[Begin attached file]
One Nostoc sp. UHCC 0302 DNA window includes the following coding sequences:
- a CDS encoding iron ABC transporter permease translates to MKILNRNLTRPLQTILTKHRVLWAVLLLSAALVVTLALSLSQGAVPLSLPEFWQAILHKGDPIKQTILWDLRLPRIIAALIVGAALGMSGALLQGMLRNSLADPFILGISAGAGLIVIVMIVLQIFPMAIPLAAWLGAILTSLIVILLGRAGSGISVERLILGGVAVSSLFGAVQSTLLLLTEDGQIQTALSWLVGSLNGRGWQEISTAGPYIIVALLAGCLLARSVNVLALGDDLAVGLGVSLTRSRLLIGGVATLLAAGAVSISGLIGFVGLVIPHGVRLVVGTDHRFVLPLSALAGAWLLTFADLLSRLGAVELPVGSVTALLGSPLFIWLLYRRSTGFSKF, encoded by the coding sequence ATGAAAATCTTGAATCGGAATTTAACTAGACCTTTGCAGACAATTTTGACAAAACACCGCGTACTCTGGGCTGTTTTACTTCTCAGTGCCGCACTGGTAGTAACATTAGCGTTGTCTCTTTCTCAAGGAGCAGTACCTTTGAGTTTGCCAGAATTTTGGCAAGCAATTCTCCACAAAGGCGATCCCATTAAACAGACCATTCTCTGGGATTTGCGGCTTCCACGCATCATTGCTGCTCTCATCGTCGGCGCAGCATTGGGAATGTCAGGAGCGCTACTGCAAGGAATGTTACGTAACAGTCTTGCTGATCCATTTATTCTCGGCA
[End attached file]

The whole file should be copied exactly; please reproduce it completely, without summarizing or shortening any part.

One Nostoc sp. UHCC 0302 DNA window includes the following coding sequences:
- a CDS encoding iron ABC transporter permease translates to MKILNRNLTRPLQTILTKHRVLWAVLLLSAALVVTLALSLSQGAVPLSLPEFWQAILHKGDPIKQTILWDLRLPRIIAALIVGAALGMSGALLQGMLRNSLADPFILGISAGAGLIVIVMIVLQIFPMAIPLAAWLGAILTSLIVILLGRAGSGISVERLILGGVAVSSLFGAVQSTLLLLTEDGQIQTALSWLVGSLNGRGWQEISTAGPYIIVALLAGCLLARSVNVLALGDDLAVGLGVSLTRSRLLIGGVATLLAAGAVSISGLIGFVGLVIPHGVRLVVGTDHRFVLPLSALAGAWLLTFADLLSRLGAVELPVGSVTALLGSPLFIWLLYRRSTGFSKF, encoded by the coding sequence ATGAAAATCTTGAATCGGAATTTAACTAGACCTTTGCAGACAATTTTGACAAAACACCGCGTACTCTGGGCTGTTTTACTTCTCAGTGCCGCACTGGTAGTAACATTAGCGTTGTCTCTTTCTCAAGGAGCAGTACCTTTGAGTTTGCCAGAATTTTGGCAAGCAATTCTCCACAAAGGCGATCCCATTAAACAGACCATTCTCTGGGATTTGCGGCTTCCACGCATCATTGCTGCTCTCATCGTCGGCGCAGCATTGGGAATGTCAGGAGCGCTACTGCAAGGAATGTTACGTAACAGTCTTGCTGATCCATTTATTCTCGGCA